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According to Robert F. Grimble, Ph.D., of the University of Southampton, England, once an infection or injury stimulates production of IL-1 and TNFa, these two proinflammatory compounds can further stimulate each other, as well as IL-6. In addition, IL-1 and TNFa trigger the production of free radicals, which encourage the production of more proinflammatory cytokines. The proinflammatory reaction essentially feeds on itself, setting the stage for chronic inflammation. ,

Ideally, the body balances these compounds with a group of antiinflammatory compounds that originate with alpha-linolenic acid, found in cold-water fish, leafy green vegetables, and flaxseed. The body converts alpha-linolenic acid to the omega-3 family of fatty acids, which include eicosapentaenoic acid (EPA) and docosahexaenoic acid (DHA). Preformed EPA and DHA are also found in cold-water fish.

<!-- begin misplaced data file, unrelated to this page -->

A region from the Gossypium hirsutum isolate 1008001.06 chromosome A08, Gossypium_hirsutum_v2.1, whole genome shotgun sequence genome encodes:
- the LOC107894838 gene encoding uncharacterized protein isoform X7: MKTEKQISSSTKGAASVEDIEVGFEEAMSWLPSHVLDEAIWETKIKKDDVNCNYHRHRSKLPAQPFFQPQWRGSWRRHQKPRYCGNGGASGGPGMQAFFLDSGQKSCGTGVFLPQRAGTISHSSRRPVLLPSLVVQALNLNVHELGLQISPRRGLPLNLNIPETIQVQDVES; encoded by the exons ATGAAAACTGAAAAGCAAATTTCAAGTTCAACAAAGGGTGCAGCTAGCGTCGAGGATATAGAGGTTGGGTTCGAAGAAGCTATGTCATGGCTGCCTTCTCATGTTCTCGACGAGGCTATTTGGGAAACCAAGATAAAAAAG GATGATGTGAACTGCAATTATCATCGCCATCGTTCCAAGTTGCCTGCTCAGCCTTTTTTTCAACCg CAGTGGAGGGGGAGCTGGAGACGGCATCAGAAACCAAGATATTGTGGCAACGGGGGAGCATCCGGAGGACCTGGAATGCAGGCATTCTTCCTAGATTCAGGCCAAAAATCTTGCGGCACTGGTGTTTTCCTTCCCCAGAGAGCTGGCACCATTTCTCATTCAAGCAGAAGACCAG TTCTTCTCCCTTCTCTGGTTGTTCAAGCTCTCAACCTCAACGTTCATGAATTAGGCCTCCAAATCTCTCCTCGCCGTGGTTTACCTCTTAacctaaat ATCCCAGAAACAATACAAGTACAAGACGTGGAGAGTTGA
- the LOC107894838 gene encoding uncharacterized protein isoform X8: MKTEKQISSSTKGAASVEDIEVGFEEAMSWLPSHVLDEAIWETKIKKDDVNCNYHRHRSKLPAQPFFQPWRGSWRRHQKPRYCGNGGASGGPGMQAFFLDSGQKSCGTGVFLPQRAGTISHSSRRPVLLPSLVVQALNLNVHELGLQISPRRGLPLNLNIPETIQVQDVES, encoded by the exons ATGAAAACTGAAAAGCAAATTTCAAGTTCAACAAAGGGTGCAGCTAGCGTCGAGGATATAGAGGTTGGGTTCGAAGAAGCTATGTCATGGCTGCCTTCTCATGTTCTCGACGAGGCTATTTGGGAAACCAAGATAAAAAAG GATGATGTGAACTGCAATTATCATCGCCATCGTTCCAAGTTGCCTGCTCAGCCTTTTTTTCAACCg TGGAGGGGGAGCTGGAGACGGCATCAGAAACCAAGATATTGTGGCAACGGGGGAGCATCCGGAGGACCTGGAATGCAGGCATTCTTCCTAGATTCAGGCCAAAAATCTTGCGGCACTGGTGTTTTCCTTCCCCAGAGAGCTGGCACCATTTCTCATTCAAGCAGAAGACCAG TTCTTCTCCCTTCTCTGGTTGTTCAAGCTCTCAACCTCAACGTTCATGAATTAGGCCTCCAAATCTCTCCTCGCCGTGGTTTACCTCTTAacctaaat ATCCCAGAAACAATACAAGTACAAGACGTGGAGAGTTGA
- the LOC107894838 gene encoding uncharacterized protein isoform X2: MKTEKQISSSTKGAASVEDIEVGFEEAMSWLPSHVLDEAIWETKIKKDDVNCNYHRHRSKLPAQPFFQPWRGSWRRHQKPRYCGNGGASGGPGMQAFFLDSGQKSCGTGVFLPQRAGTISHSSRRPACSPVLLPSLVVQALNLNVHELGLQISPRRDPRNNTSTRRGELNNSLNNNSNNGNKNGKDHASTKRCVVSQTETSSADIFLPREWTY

Much of the problem with inflammatory disorders actually stems from a lopsided imbalance in dietary intake of the omega-6 and omega-3 fatty acids-and the consequential cascade in proinflammatory activity. Artemis Simopolous, M.D., director of the Center for Genetics, Nutrition and Health in Washington, D.C., has shown that people historically consumed roughly equal amounts of the proinflammatory omega-6 fatty acids and the antiinflammatory omega-3 fatty acids.

However, over the past 30 years or so, Americans have replaced much of their dietary saturated fat (a bystander, so far as inflammation is concerned) with omega-6 fatty acids. Simopoulos estimates that people are now eating 20 times more omega-6s than omega-3s. From a biochemical standpoint, this sets the stage for powerful and chronic proinflammatory reactions.